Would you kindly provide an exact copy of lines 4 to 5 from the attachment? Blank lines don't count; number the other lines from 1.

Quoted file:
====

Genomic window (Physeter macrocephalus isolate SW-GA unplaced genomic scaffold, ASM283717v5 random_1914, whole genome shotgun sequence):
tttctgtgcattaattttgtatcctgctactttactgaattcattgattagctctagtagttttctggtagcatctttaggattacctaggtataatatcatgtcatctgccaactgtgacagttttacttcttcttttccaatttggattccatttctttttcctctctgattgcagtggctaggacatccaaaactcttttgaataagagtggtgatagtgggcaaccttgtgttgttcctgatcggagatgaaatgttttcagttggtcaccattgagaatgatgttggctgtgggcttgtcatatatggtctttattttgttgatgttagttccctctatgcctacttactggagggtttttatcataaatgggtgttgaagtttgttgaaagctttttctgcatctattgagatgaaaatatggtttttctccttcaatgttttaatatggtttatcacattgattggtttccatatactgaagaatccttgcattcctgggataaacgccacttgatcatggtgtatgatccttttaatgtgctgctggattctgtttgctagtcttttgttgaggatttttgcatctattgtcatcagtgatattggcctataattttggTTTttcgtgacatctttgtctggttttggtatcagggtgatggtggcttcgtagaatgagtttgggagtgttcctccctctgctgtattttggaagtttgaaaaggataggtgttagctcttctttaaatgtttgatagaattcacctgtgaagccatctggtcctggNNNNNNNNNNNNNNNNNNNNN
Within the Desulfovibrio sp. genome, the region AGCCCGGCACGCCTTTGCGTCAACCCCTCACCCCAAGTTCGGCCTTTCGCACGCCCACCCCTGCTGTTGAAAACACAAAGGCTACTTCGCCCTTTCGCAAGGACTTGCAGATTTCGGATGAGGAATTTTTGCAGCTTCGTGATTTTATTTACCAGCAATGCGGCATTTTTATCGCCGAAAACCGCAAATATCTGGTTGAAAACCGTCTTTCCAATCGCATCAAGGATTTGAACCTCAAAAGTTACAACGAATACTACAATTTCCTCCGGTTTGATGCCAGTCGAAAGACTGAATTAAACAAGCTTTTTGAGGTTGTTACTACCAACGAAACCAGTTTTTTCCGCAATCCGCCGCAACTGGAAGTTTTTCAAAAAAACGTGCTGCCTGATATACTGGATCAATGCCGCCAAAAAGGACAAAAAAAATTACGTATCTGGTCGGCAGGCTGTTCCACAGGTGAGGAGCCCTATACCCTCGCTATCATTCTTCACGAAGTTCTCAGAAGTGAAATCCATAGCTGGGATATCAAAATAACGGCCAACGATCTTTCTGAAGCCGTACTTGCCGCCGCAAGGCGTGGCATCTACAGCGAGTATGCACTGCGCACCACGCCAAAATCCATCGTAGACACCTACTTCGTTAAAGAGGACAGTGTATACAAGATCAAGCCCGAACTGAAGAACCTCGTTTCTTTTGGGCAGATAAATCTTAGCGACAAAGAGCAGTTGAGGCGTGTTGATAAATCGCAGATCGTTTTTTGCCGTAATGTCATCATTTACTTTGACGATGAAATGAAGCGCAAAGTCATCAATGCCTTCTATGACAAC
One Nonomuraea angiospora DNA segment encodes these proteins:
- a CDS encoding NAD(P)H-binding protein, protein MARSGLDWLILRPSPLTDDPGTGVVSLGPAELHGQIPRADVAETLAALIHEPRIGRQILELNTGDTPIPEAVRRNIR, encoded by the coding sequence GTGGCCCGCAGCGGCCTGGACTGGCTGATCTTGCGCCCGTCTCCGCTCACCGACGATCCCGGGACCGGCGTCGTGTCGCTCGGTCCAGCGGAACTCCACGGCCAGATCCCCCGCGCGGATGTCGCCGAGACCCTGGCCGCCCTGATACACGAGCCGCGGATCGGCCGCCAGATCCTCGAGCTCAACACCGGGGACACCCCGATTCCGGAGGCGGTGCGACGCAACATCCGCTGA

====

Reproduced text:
One Nonomuraea angiospora DNA segment encodes these proteins:
- a CDS encoding NAD(P)H-binding protein, protein MARSGLDWLILRPSPLTDDPGTGVVSLGPAELHGQIPRADVAETLAALIHEPRIGRQILELNTGDTPIPEAVRRNIR, encoded by the coding sequence GTGGCCCGCAGCGGCCTGGACTGGCTGATCTTGCGCCCGTCTCCGCTCACCGACGATCCCGGGACCGGCGTCGTGTCGCTCGGTCCAGCGGAACTCCACGGCCAGATCCCCCGCGCGGATGTCGCCGAGACCCTGGCCGCCCTGATACACGAGCCGCGGATCGGCCGCCAGATCCTCGAGCTCAACACCGGGGACACCCCGATTCCGGAGGCGGTGCGACGCAACATCCGCTGA